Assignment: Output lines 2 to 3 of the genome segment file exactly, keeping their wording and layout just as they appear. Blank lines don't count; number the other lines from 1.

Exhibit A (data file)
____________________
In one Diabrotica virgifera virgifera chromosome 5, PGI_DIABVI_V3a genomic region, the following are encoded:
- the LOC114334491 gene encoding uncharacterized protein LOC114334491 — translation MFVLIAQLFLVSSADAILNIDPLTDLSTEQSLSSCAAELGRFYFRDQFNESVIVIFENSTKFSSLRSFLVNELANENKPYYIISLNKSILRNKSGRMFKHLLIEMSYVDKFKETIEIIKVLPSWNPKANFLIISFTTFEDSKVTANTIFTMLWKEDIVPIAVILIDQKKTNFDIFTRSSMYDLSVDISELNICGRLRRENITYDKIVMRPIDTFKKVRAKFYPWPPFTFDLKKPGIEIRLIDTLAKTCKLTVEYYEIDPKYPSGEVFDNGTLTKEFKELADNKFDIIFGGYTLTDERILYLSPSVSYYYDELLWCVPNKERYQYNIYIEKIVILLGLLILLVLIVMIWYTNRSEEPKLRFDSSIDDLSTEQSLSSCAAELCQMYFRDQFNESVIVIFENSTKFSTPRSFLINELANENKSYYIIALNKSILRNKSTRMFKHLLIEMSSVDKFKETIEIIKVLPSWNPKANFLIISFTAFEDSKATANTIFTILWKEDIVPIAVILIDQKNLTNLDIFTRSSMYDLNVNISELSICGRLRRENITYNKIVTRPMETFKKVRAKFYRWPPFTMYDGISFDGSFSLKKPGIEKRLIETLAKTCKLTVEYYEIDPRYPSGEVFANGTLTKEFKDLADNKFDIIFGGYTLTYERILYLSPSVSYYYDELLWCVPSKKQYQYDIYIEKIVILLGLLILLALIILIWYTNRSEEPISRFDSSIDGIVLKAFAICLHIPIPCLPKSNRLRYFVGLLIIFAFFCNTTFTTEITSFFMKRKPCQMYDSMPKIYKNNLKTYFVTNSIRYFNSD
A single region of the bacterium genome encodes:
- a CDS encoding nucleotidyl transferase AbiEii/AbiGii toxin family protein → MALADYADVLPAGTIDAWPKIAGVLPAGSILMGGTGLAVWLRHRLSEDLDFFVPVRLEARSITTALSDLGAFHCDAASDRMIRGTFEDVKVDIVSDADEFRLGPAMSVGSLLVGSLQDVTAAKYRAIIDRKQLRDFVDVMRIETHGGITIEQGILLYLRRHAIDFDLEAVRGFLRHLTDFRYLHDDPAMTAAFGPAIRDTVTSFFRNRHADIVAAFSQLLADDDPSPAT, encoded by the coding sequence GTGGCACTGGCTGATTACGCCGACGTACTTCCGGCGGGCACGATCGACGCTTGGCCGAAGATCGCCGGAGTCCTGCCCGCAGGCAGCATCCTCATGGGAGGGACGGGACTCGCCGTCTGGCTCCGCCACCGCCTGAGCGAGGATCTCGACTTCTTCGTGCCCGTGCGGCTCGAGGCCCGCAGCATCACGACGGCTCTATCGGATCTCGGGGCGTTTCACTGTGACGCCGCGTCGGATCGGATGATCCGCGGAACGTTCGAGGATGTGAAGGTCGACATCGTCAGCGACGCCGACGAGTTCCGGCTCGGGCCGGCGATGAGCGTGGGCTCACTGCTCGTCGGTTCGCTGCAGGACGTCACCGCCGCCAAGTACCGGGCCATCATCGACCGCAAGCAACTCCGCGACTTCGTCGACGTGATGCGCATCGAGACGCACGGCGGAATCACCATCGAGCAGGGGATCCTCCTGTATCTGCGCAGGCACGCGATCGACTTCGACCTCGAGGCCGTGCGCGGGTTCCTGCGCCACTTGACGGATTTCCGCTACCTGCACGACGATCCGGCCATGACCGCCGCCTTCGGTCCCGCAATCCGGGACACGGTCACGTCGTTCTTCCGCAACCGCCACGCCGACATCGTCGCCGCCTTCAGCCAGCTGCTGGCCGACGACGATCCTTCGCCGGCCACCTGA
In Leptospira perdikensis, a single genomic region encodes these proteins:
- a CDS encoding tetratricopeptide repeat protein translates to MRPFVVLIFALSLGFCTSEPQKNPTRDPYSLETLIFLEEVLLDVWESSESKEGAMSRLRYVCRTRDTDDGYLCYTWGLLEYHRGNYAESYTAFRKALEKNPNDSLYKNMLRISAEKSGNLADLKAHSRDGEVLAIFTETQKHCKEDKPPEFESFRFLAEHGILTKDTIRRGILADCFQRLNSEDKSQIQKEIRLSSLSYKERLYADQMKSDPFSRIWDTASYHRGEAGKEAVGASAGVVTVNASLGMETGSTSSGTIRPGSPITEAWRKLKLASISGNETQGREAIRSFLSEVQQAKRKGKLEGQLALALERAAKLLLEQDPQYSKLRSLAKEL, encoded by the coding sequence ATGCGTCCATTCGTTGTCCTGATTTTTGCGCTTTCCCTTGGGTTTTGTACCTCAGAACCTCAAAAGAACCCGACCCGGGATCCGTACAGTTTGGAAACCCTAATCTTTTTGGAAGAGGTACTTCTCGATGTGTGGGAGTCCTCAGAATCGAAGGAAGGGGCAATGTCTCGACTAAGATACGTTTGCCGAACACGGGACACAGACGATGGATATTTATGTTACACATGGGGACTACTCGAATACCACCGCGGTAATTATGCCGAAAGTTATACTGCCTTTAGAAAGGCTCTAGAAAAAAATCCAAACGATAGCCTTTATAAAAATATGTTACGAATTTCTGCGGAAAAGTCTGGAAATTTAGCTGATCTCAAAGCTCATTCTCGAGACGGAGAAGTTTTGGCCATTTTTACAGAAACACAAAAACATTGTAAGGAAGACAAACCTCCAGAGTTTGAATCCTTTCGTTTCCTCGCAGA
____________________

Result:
- the LOC114334491 gene encoding uncharacterized protein LOC114334491 — translation MFVLIAQLFLVSSADAILNIDPLTDLSTEQSLSSCAAELGRFYFRDQFNESVIVIFENSTKFSSLRSFLVNELANENKPYYIISLNKSILRNKSGRMFKHLLIEMSYVDKFKETIEIIKVLPSWNPKANFLIISFTTFEDSKVTANTIFTMLWKEDIVPIAVILIDQKKTNFDIFTRSSMYDLSVDISELNICGRLRRENITYDKIVMRPIDTFKKVRAKFYPWPPFTFDLKKPGIEIRLIDTLAKTCKLTVEYYEIDPKYPSGEVFDNGTLTKEFKELADNKFDIIFGGYTLTDERILYLSPSVSYYYDELLWCVPNKERYQYNIYIEKIVILLGLLILLVLIVMIWYTNRSEEPKLRFDSSIDDLSTEQSLSSCAAELCQMYFRDQFNESVIVIFENSTKFSTPRSFLINELANENKSYYIIALNKSILRNKSTRMFKHLLIEMSSVDKFKETIEIIKVLPSWNPKANFLIISFTAFEDSKATANTIFTILWKEDIVPIAVILIDQKNLTNLDIFTRSSMYDLNVNISELSICGRLRRENITYNKIVTRPMETFKKVRAKFYRWPPFTMYDGISFDGSFSLKKPGIEKRLIETLAKTCKLTVEYYEIDPRYPSGEVFANGTLTKEFKDLADNKFDIIFGGYTLTYERILYLSPSVSYYYDELLWCVPSKKQYQYDIYIEKIVILLGLLILLALIILIWYTNRSEEPISRFDSSIDGIVLKAFAICLHIPIPCLPKSNRLRYFVGLLIIFAFFCNTTFTTEITSFFMKRKPCQMYDSMPKIYKNNLKTYFVTNSIRYFNSD
A single region of the bacterium genome encodes: